Optogenetics is a novel biological method developed in the 2000s which can modulate cell behaviour through the action of a photosensible protein of microbial origin injected in the host. The technique is currently explored by Serge Picaud’s group at the Vision Institute in Paris as a strategy for vision restoration. Indeed, it is possible to induce neuronal responses in blind subjects by stimulating retinal cells in the eye with light . The visual information delivered by the neurons can be then transmitted to the brain and make the visually impaired “see” again.
Recent research led by Grégory Gauvain investigated the safety and the in-vitro functionality of an optogenetics protocol in non-human primates . In particular, they found out that neuronal cells in the targeted retina were able to discriminate between different shapes, resulting in the visual acuity of 20/249, above the level of legal blindness (20/400).
This work supported and has led to an ongoing clinical trial on patients affected by Retinitis Pigmentosa, a genetic disorder characterized by the progressive degeneration of the retina .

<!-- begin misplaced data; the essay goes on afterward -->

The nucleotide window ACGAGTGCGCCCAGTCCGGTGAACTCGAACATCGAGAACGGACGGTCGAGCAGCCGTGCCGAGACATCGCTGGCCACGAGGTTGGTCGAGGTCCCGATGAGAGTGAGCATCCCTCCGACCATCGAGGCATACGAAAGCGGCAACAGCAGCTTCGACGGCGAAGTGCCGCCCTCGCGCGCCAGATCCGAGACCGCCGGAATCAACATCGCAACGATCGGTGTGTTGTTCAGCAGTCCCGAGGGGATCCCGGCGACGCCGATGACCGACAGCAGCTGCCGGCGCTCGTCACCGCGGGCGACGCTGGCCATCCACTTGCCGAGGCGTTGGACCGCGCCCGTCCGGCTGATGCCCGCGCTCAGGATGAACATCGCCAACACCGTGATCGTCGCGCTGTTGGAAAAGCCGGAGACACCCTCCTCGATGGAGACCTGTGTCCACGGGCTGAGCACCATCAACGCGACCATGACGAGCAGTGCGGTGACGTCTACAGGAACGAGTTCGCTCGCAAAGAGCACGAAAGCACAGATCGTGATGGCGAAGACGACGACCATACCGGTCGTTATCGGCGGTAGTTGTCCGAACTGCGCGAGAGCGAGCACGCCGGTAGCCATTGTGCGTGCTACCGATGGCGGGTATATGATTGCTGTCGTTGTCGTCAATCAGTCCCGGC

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A primate retina is here displayed on an electrophysiological recording device made from multiple electrodes (black dots). When a moving bar is presented to the retina, the retinal cells are responding to the stimulation as the electrodes “lighten up”!
 Bi, A. et al. Ectopic expression of a microbial-type rhodopsin restores visual responses in mice with photoreceptor degeneration. Neuron 50, 23–33 (2006).
 Gauvain, G., Akolkar, H., Chaffiol, A. et al. Optogenetic therapy: high spatiotemporal resolution and pattern discrimination compatible with vision restoration in non-human primates. Commun Biol 4, 125 (2021).
 Dose-escalation Study to Evaluate the Safety and Tolerability of GS030 in Subjects With Retinitis Pigmentosa – Full Text View – ClinicalTrials.gov. https://clinicaltrials.gov/ct2/show/NCT03326336 (2017).